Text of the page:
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Lenny

ENTERTAINMENT
August 30, 1999 | BRIAN LOWRY, TIMES STAFF WRITER
Home Box Office collected the most honors at Saturday's nighttime Emmy Awards presentation in Pasadena, including multiple statuettes for dramatic series "The Sopranos" and its movies "The Rat Pack" and "Winchell." Saturday's nontelevised event encompassed more than 50 categories, primarily in technical areas such as cinematography, editing and sound. An additional 27 awards, recognizing programs and performers, will be presented Sept. 12 and televised on Fox.
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ENTERTAINMENT
August 25, 1990
Re "The Diceman Taps Into a Primal Howl" by Lawrence Christon, Aug. 20: To name some of Andrew Dice Clay's antecedents and omit Lenny Bruce, the vulgarian's vulgarian, is an egregious oversight. This is the guy whose "sacrifices" made the entertainment world safe for (to use Christon's words) the "vile, crude, misogynistic, racist, homophobic," etc. Had Bruce lived, he'd be right there with Clay, stamping around in his own stercoraceous metier, giving him a downhill run for the money.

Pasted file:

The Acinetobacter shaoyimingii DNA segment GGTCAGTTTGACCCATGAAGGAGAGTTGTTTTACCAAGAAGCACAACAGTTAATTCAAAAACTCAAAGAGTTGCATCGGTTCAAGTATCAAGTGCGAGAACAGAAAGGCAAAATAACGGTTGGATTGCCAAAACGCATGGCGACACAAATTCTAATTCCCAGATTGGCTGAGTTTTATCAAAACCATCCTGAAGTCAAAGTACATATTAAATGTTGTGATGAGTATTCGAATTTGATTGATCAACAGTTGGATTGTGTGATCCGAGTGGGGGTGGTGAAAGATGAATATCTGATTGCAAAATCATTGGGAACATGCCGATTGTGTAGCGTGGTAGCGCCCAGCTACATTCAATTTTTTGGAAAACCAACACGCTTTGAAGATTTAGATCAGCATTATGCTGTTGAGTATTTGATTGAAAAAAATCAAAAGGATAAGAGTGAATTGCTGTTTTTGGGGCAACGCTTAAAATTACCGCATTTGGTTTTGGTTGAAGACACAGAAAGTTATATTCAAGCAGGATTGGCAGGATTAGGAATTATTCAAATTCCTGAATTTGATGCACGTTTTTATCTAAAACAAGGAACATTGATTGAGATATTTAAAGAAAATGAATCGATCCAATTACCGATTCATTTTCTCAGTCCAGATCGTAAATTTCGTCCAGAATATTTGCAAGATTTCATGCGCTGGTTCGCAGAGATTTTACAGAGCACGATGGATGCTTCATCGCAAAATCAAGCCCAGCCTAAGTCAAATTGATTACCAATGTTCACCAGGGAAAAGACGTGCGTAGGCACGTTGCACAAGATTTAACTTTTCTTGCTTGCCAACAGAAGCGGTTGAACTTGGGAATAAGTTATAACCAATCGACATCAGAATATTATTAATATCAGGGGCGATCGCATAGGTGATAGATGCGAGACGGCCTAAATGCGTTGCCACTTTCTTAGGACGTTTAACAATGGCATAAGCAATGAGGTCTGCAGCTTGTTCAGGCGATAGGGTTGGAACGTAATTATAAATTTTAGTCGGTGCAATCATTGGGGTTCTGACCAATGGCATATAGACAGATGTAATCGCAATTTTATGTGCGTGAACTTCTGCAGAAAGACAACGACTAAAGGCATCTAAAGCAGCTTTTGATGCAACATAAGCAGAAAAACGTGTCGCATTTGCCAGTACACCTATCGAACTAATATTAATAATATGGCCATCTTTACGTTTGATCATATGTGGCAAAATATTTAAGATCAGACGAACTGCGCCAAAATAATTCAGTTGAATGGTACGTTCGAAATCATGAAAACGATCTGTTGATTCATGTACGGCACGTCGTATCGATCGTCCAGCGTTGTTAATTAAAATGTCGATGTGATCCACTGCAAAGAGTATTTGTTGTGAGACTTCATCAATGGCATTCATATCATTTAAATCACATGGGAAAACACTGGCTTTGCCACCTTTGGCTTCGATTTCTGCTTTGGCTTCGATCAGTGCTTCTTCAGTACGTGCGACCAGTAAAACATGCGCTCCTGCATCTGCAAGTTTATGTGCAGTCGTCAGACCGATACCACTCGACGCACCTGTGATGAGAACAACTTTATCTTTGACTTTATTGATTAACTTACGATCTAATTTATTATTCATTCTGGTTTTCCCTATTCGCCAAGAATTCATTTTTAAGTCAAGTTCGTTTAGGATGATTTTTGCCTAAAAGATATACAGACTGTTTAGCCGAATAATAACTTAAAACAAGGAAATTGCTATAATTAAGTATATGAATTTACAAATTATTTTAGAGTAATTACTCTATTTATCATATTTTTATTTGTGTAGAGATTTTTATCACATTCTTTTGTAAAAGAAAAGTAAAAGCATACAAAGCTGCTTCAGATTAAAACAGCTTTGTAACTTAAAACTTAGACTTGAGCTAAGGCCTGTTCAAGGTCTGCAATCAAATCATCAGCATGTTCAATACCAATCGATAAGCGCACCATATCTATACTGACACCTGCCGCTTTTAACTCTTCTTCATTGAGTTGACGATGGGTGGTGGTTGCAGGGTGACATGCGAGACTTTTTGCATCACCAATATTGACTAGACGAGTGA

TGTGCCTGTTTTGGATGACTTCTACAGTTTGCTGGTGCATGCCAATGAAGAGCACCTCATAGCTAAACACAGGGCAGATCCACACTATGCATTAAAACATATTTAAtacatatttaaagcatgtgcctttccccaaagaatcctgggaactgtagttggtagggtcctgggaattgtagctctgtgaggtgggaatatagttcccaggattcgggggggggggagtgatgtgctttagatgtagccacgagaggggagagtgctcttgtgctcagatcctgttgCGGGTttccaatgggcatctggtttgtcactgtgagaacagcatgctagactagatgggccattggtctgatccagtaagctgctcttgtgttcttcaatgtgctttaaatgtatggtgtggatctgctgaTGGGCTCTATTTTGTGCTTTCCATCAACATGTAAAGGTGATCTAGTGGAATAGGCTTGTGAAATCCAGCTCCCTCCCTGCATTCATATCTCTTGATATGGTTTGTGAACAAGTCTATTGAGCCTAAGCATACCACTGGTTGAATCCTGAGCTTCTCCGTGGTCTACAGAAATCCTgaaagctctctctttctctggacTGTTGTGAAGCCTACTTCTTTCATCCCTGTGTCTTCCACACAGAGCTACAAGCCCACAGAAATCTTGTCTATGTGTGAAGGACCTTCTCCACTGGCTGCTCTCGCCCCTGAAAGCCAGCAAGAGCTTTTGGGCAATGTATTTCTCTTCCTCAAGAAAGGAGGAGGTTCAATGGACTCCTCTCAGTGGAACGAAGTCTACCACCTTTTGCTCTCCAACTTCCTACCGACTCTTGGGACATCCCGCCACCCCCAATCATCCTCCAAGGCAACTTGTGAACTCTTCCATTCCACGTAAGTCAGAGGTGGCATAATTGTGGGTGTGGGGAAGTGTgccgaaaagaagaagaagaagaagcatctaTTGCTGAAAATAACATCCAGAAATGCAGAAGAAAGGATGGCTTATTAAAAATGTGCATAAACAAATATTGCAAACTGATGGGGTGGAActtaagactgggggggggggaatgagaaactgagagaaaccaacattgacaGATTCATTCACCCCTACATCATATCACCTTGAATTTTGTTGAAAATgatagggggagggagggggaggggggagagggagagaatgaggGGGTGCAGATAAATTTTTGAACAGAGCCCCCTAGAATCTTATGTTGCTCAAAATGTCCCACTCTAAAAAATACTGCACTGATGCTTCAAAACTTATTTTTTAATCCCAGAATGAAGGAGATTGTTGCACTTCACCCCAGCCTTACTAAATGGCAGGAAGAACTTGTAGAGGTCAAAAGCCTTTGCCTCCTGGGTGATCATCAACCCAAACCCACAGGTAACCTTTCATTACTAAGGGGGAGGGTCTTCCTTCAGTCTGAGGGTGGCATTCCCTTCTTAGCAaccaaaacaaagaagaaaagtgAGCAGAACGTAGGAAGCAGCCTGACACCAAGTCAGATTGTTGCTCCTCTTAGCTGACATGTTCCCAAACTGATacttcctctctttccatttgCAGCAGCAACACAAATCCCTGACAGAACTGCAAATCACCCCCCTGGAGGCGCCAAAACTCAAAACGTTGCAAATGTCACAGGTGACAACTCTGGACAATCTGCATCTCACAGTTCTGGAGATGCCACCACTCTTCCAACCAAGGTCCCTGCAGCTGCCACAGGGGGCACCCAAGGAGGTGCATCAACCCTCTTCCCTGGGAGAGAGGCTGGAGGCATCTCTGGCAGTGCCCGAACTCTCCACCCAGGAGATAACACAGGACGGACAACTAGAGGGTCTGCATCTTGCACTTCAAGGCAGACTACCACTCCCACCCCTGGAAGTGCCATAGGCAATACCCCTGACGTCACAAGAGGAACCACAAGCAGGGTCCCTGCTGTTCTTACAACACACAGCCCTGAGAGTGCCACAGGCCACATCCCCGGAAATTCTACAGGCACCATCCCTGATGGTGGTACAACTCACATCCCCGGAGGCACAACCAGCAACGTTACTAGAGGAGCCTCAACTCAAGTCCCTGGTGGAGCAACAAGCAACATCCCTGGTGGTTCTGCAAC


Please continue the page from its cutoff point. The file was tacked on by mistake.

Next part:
ENTERTAINMENT
September 13, 1998
I can understand why Robin Williams likes Eddie Izzard so much ("Allow Him to Digress," by Paul Brownfield, Sept. 6). Izzard's Engelbert Humperdinck bit is straight out of Lenny Bruce's routine about two agents watching a guy painting their office and wondering if they could make him a star. His name is Adolf Schickelgruber and Lenny, doing all of the voices with a German accent, riffs on making the name more acceptable for show business: "Adolf Schickel, Adolf Gruber, Adolf Hittel, Adolf Hit . . . Hit . . . Hitler.
ENTERTAINMENT
February 14, 1993
As assistant director of publications for the music publishing firm of G. Schirmer in New York City from 1960 through 1963, I had occasion to personally work with Leonard Bernstein. I can categorically state to Avik Gilboa (Letters, Jan. 17) that Bernstein did not like to be called "Lenny" and only tolerated it from some of his older associates and peers such as Aaron Copland. I can distinctly remember during one rehearsal Bernstein had with the New York Philharmonic where he blew up and immediately chastised one of the players who had called him Lenny, demanding a little more respect and to be referred to only as either Leonard, or Maestro.
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